Distant voices echoed through the Kidron Valley. Was it my imagination? I strained to hear them, but thought it might just be the wind. There were lights barely visible near a garden called Gethsemane at the bottom of the Mount of Olives. By then my eyes were heavy. Entering the dwelling, I stumbled to my cot as the lantern ran out of oil. I fell into a deep sleep and awoke near dawn, but rolled over and fell asleep once more.

During this early morning lapse, a nightmare invaded my rest. Columba was striking a Roman soldier pounding a nail into the wrist of a bruised and bleeding man about to be crucified. The blade of a sword severed my friend’s arm and blood splattered over everything. I must have cried out and suddenly someone was shaking me.

“Jonathan, it’s all right. You’re dreaming,” Columba shouted, embracing me with one arm.

The shock of seeing him brought on hysteria, and I could not stop screaming. Finally, exhausted I fell back on my cot sobbing.

“You scared me Jon. Let me get you some water. What frightened you so?”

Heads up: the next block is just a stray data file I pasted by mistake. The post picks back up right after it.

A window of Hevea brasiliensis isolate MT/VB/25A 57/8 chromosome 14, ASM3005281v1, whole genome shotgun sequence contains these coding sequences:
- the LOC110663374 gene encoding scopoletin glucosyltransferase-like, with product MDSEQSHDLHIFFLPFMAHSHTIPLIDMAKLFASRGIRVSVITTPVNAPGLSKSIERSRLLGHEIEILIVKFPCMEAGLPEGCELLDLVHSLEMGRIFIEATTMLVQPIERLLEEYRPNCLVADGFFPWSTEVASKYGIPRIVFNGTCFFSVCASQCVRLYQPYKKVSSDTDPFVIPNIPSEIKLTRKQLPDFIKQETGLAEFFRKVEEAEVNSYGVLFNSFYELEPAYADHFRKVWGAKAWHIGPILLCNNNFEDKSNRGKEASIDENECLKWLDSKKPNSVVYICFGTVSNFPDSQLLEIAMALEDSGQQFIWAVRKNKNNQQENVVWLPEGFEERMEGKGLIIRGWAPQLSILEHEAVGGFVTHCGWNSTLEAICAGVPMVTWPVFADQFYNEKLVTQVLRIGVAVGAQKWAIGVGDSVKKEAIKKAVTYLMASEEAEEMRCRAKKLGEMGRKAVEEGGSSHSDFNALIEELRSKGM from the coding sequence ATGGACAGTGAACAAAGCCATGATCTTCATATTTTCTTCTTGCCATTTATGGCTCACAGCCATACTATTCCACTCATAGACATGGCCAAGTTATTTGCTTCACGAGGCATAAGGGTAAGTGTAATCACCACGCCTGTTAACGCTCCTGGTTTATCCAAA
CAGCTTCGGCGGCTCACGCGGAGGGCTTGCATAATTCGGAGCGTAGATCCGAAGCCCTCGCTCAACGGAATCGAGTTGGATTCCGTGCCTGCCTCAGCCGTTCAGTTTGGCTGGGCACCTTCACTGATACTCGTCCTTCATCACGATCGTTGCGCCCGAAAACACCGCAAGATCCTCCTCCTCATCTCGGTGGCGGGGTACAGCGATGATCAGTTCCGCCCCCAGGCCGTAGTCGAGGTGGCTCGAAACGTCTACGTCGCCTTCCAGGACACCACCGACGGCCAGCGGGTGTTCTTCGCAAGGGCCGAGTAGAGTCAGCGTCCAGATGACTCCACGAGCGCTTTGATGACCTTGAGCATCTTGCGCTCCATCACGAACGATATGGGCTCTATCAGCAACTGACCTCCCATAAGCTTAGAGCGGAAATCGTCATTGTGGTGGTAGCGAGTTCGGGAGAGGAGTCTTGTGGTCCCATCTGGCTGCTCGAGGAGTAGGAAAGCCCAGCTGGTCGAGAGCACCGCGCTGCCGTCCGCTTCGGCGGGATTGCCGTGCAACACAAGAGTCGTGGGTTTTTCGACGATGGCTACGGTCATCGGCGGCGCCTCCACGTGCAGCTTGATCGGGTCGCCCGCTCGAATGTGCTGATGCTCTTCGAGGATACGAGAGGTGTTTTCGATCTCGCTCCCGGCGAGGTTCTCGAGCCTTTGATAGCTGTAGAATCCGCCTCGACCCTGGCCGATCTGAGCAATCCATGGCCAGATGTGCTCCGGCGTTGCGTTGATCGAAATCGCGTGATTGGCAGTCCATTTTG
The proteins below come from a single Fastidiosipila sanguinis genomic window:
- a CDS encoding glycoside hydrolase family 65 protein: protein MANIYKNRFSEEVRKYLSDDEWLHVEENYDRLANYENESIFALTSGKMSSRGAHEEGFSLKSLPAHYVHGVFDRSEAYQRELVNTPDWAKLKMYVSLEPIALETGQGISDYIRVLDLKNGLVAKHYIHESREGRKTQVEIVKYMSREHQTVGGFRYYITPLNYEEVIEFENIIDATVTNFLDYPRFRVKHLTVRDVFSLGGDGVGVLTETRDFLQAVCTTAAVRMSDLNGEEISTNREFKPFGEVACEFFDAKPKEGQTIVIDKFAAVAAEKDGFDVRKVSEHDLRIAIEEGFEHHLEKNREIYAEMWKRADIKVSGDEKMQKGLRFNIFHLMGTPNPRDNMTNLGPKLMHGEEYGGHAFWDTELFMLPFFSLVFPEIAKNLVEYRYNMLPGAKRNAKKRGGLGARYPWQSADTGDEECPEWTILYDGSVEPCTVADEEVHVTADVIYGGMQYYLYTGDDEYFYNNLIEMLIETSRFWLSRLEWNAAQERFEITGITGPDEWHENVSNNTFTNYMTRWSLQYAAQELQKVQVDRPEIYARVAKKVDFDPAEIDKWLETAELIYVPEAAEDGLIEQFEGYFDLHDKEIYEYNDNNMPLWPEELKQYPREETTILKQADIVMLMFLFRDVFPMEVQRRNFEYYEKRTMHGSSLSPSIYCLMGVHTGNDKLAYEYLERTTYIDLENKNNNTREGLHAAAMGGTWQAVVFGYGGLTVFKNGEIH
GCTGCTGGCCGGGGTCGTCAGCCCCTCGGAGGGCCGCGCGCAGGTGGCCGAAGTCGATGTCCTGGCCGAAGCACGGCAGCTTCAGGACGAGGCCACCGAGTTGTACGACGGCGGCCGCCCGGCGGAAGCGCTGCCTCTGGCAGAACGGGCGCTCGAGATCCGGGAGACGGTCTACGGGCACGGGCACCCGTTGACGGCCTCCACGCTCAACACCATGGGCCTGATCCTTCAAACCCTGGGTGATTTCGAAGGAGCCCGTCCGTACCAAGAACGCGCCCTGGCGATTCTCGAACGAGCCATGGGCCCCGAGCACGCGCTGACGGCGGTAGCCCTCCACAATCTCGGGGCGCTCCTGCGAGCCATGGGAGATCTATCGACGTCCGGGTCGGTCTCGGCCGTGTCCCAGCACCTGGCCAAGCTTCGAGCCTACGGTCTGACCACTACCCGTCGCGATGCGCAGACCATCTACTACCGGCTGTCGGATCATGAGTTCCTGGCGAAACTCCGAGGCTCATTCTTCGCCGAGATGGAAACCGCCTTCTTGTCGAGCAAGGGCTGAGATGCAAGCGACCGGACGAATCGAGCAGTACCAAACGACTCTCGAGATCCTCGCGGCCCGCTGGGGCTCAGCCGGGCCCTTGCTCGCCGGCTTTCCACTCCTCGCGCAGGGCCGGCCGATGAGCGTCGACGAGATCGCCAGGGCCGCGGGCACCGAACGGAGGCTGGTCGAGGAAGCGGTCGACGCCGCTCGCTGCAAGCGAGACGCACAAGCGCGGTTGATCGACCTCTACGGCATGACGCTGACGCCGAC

“I’m fine now. But I can’t talk about it.”

“Let’s get some fresh air out under the arbor.”

We sat for a while, and Columba brought me water from the well nearby. Then he told me why he came. “I am sorry to be the bearer of some disturbing news. How are you feeling now?”

“I’m fine. Go on, tell me.”

“Simon came back to the apartment of Josephus late last night. I had decided to sleep there and was awakened from a peaceful slumber. In fact, everyone was roused by a pounding on the door. It seems Simon heard from a servant in the Palace of Ananias that Yeshua had been seized in Gethsemane, the garden near the Kidron Valley. A contingent of Roman soldiers and Temple Guards brought Him forcibly to the palace. They struck His head and spat on Him accusing Him of blasphemy. Ananias sent Him to Caiaphas. That’s all Simon could tell us.”